Your child will show cues that he or she is developmentally ready. Signs of readiness include the following:

Your child can imitate your behavior, Your child begins to put things where they belong, Your child can demonstrate independence by saying “no, Your child can express interest in toilet training ( eg, following you to the bathroom),Your child can walk and is ready to sit down, Your child can indicate first when he is “going” (urinating or defecating) and then when he needs to “go”, Your child is able to pull clothes up and down (on and off),Each child has his or her own style of behavior, which is called temperament. In planning your approach to toilet training, it is important to consider your child’s temperament, Consider your child’s moods and the time of day your child is most approachable. Plan your approach based on when your child is most cooperative, If your child is enerally shy and withdrawn, he or she may need additional support and encouragement.

Work with your child’s attention span. Plan for distractions that will keep him or her comfortable on the potty chair. For example, reading a story to your child may help keep him or her interested.

Consider your child’s frustration level, and be ready to encourage and reassure him or her at each step.

Before you begin toilet training, have your child examined by his or her health care provider.

During your child’s check-up, talk with the health care provider about the child’s developmental readiness and temperament. Your health care provider can help you determine whether your child is ready to begin toilet training and help you plan your approach.

Timing is important. Toilet training should not be started when the child is feeling ill or when the child is experiencing any major life changes such as moving, new siblings, new school, or new child-care situation.

Toilet training includes discussing, undressing, going, wiping, dressing, flushing, and handwashing.

Remember to reinforce your child’s success at each step.

There are many steps to the toilet training process. The more ready the child is when you begin, the more quickly the toilet training process will go. Initial success relies on your child understanding the use of the toilet, not mastering the process.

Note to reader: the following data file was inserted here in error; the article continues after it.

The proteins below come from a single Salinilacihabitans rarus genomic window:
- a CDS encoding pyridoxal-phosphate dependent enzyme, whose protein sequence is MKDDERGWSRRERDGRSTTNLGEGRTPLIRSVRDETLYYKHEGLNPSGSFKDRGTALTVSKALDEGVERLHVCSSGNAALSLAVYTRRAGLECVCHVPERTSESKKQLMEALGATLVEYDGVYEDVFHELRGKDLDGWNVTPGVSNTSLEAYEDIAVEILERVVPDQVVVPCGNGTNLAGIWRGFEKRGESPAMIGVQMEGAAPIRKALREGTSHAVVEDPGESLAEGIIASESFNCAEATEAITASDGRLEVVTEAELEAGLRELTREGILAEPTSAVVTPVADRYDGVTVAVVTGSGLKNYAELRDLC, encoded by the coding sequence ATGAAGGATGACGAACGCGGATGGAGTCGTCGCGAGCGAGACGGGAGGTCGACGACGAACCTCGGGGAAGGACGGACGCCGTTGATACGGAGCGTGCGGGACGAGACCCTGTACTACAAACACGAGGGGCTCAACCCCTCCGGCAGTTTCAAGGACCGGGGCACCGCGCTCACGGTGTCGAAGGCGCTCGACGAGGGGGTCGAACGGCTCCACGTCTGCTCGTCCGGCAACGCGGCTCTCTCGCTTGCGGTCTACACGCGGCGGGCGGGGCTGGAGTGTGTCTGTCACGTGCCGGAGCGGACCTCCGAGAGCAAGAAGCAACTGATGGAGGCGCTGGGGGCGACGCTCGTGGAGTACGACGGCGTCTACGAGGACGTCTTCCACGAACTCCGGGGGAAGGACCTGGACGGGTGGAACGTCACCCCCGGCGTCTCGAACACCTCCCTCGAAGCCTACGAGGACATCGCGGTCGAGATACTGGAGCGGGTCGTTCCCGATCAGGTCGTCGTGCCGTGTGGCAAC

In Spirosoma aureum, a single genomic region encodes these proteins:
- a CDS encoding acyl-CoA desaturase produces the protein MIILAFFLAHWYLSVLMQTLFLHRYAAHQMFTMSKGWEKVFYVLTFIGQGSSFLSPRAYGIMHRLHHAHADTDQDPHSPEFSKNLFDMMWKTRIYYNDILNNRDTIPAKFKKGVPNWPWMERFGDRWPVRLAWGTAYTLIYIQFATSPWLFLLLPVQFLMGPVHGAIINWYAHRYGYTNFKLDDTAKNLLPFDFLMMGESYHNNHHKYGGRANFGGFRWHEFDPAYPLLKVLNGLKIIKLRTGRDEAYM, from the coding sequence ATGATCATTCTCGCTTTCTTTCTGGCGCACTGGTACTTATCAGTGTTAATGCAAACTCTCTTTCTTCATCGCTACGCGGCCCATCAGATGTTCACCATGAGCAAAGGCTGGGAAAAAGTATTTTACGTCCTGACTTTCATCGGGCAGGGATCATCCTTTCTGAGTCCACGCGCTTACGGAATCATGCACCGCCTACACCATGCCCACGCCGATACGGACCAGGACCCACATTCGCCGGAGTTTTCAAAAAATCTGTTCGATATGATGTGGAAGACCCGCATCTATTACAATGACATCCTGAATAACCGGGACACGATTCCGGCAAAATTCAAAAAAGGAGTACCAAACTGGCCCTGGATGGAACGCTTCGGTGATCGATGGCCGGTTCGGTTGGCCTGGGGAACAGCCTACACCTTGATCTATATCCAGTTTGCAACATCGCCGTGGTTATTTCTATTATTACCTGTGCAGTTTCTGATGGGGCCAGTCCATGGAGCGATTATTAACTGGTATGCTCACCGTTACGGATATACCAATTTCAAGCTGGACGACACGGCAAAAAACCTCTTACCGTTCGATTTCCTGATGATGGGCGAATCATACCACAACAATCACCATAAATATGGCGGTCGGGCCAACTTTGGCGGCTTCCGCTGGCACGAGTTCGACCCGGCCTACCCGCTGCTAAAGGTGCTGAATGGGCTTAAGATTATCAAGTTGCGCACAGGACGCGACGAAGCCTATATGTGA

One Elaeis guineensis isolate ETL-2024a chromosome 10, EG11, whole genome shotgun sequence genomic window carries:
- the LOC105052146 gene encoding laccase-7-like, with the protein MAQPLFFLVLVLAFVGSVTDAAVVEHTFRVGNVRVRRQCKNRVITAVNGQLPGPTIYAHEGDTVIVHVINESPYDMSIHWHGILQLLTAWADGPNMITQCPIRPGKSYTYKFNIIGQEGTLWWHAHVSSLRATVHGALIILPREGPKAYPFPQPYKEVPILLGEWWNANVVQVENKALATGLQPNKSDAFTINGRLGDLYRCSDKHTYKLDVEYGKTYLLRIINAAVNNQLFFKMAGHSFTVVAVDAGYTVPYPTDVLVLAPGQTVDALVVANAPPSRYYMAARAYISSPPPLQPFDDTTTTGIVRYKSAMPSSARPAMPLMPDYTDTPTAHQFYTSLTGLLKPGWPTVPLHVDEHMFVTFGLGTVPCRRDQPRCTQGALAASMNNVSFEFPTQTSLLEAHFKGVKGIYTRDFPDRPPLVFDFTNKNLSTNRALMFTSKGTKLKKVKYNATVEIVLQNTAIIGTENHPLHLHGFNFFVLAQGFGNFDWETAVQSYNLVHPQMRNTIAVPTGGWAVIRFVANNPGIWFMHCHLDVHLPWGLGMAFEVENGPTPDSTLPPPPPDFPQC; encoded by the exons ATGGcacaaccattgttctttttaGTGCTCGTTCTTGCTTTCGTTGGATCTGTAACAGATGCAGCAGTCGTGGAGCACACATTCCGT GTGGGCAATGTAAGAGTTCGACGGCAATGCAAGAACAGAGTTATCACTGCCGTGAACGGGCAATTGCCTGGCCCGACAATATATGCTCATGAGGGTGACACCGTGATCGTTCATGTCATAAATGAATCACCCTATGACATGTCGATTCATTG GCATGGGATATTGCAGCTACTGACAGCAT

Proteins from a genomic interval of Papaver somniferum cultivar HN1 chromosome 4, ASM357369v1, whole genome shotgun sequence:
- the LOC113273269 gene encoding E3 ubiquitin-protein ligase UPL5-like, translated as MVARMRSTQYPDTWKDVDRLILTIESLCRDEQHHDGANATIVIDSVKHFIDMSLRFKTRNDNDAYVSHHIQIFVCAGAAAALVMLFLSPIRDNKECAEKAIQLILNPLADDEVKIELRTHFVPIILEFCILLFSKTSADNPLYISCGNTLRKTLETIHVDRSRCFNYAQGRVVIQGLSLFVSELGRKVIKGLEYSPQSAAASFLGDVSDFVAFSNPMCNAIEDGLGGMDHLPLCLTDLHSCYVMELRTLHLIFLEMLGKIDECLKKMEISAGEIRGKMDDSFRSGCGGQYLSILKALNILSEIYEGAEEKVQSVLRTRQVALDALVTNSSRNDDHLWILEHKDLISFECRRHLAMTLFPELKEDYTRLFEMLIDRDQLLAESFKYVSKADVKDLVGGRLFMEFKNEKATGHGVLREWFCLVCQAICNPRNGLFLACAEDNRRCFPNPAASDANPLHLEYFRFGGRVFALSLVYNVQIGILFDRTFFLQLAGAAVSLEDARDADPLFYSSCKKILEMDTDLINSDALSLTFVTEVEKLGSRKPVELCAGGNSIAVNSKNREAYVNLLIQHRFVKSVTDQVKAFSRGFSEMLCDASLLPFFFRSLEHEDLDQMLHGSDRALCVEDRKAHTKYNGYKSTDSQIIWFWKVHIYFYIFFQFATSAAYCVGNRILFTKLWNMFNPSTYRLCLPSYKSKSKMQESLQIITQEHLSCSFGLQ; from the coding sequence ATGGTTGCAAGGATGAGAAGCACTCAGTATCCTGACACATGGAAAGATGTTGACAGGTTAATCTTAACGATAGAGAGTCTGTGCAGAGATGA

The advantages of toilet training

Preschooler’s natural urge to develop and grow will carry your preschooler through most of the difficult stages of toilet training without a huge amount of effort on your part.”

The child desires to become more independent and motivates to want to go to the bathroom on her own.

  • Toileting is a skill that needs to be learnt. It cannot be taught overnight. The key to toilet learning is teaching not training the child. Learning on their own is reward enough for them to be able to independently help themselves in remaining clean or not soiling themselves
  • Helps in Physical Readiness, Emotional readiness, Language efficiency improves and helps in bowel movement control.
  • Toilet learning is linked to the child’s self-esteem, so genuine verbal praise is important.
  • Language also plays a big part in keeping a positive attitude with toilet learning.

To conclude, there should be no pressure put on children to be toilet trained. Toilet learning is a natural process and should be done at a pace the child is comfortable with. Allowing children to become aware of their bodily functions from the sensitive period of development allows for less distress when the child is older and more physically able to control their toileting abilities.